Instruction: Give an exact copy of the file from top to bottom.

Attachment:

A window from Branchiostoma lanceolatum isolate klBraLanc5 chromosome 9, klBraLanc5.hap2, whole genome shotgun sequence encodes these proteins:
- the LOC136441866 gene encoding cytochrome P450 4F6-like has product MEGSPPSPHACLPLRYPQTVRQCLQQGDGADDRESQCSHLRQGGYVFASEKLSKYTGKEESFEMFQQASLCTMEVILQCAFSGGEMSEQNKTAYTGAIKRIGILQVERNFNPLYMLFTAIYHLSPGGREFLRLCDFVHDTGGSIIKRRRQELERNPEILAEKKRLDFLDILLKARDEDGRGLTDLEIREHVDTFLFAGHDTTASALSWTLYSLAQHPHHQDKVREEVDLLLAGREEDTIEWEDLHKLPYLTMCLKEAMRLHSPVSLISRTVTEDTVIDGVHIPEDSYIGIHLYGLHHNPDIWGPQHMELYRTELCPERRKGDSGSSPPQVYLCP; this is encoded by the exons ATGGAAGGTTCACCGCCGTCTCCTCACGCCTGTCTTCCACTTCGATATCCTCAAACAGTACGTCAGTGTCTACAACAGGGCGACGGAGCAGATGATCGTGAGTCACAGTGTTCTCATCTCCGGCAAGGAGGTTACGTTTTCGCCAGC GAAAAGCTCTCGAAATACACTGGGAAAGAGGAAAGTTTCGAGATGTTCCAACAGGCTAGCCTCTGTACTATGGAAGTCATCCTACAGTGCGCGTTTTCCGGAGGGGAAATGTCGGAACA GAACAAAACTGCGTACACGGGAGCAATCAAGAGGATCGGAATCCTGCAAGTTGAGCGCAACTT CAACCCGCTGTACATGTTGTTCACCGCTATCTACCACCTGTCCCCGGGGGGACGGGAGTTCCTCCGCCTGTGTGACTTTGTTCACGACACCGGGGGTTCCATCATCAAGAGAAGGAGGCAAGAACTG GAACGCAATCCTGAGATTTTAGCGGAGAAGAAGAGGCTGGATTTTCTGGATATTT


A window from Branchiostoma lanceolatum isolate klBraLanc5 chromosome 9, klBraLanc5.hap2, whole genome shotgun sequence encodes these proteins:
- the LOC136441866 gene encoding cytochrome P450 4F6-like has product MEGSPPSPHACLPLRYPQTVRQCLQQGDGADDRESQCSHLRQGGYVFASEKLSKYTGKEESFEMFQQASLCTMEVILQCAFSGGEMSEQNKTAYTGAIKRIGILQVERNFNPLYMLFTAIYHLSPGGREFLRLCDFVHDTGGSIIKRRRQELERNPEILAEKKRLDFLDILLKARDEDGRGLTDLEIREHVDTFLFAGHDTTASALSWTLYSLAQHPHHQDKVREEVDLLLAGREEDTIEWEDLHKLPYLTMCLKEAMRLHSPVSLISRTVTEDTVIDGVHIPEDSYIGIHLYGLHHNPDIWGPQHMELYRTELCPERRKGDSGSSPPQVYLCP; this is encoded by the exons ATGGAAGGTTCACCGCCGTCTCCTCACGCCTGTCTTCCACTTCGATATCCTCAAACAGTACGTCAGTGTCTACAACAGGGCGACGGAGCAGATGATCGTGAGTCACAGTGTTCTCATCTCCGGCAAGGAGGTTACGTTTTCGCCAGC GAAAAGCTCTCGAAATACACTGGGAAAGAGGAAAGTTTCGAGATGTTCCAACAGGCTAGCCTCTGTACTATGGAAGTCATCCTACAGTGCGCGTTTTCCGGAGGGGAAATGTCGGAACA GAACAAAACTGCGTACACGGGAGCAATCAAGAGGATCGGAATCCTGCAAGTTGAGCGCAACTT CAACCCGCTGTACATGTTGTTCACCGCTATCTACCACCTGTCCCCGGGGGGACGGGAGTTCCTCCGCCTGTGTGACTTTGTTCACGACACCGGGGGTTCCATCATCAAGAGAAGGAGGCAAGAACTG GAACGCAATCCTGAGATTTTAGCGGAGAAGAAGAGGCTGGATTTTCTGGATATTT